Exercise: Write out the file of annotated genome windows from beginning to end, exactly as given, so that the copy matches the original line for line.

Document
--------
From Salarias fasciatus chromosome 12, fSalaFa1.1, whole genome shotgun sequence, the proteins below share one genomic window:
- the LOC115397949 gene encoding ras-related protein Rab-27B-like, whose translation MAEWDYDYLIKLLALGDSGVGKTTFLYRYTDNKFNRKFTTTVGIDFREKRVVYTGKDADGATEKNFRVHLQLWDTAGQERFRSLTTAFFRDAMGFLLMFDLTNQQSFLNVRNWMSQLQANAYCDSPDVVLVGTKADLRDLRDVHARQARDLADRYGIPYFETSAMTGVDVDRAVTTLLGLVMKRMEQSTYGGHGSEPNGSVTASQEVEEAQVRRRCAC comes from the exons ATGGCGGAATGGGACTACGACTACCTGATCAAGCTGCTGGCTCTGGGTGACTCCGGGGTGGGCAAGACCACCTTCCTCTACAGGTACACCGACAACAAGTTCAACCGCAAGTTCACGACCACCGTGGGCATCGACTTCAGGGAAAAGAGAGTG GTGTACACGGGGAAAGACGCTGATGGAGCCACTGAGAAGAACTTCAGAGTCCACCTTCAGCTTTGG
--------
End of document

From Salarias fasciatus chromosome 12, fSalaFa1.1, whole genome shotgun sequence, the proteins below share one genomic window:
- the LOC115397949 gene encoding ras-related protein Rab-27B-like, whose translation MAEWDYDYLIKLLALGDSGVGKTTFLYRYTDNKFNRKFTTTVGIDFREKRVVYTGKDADGATEKNFRVHLQLWDTAGQERFRSLTTAFFRDAMGFLLMFDLTNQQSFLNVRNWMSQLQANAYCDSPDVVLVGTKADLRDLRDVHARQARDLADRYGIPYFETSAMTGVDVDRAVTTLLGLVMKRMEQSTYGGHGSEPNGSVTASQEVEEAQVRRRCAC comes from the exons ATGGCGGAATGGGACTACGACTACCTGATCAAGCTGCTGGCTCTGGGTGACTCCGGGGTGGGCAAGACCACCTTCCTCTACAGGTACACCGACAACAAGTTCAACCGCAAGTTCACGACCACCGTGGGCATCGACTTCAGGGAAAAGAGAGTG GTGTACACGGGGAAAGACGCTGATGGAGCCACTGAGAAGAACTTCAGAGTCCACCTTCAGCTTTGG